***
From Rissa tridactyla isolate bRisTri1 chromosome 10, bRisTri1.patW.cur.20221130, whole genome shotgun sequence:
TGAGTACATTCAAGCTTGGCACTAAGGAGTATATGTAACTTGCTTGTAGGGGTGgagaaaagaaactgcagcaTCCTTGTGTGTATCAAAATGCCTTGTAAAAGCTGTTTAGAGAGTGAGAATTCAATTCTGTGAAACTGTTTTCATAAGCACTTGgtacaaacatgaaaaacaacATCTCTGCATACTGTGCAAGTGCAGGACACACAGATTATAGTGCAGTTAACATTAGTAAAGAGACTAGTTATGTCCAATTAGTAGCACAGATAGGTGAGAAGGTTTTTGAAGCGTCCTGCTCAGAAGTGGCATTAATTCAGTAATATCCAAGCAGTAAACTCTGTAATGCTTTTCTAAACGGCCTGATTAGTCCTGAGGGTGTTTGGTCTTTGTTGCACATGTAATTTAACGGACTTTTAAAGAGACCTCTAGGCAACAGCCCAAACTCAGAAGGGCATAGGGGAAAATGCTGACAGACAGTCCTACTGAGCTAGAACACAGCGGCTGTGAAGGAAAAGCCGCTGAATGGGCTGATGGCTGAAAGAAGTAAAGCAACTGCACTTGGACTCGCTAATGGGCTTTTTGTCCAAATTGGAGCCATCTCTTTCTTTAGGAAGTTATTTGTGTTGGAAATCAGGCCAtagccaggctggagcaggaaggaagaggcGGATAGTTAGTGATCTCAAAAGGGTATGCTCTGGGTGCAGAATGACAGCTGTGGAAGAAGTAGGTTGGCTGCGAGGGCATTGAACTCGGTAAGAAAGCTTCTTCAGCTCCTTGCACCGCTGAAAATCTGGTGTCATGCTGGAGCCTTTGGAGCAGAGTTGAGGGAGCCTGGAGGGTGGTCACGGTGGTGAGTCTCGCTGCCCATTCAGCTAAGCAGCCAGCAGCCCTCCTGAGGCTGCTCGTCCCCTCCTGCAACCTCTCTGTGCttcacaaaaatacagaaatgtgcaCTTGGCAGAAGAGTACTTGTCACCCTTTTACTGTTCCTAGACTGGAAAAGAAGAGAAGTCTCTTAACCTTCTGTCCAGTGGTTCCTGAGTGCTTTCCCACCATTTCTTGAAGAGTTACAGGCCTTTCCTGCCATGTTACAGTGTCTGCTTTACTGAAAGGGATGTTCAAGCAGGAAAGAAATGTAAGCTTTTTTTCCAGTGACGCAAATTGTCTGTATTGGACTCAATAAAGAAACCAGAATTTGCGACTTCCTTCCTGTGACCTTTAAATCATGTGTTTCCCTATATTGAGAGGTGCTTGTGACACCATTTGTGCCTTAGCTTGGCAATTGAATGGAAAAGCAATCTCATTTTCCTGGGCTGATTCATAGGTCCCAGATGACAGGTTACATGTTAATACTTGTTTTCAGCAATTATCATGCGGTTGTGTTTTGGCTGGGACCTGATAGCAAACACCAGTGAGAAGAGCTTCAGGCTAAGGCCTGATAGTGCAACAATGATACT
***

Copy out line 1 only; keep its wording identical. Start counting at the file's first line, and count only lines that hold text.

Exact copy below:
From Rissa tridactyla isolate bRisTri1 chromosome 10, bRisTri1.patW.cur.20221130, whole genome shotgun sequence: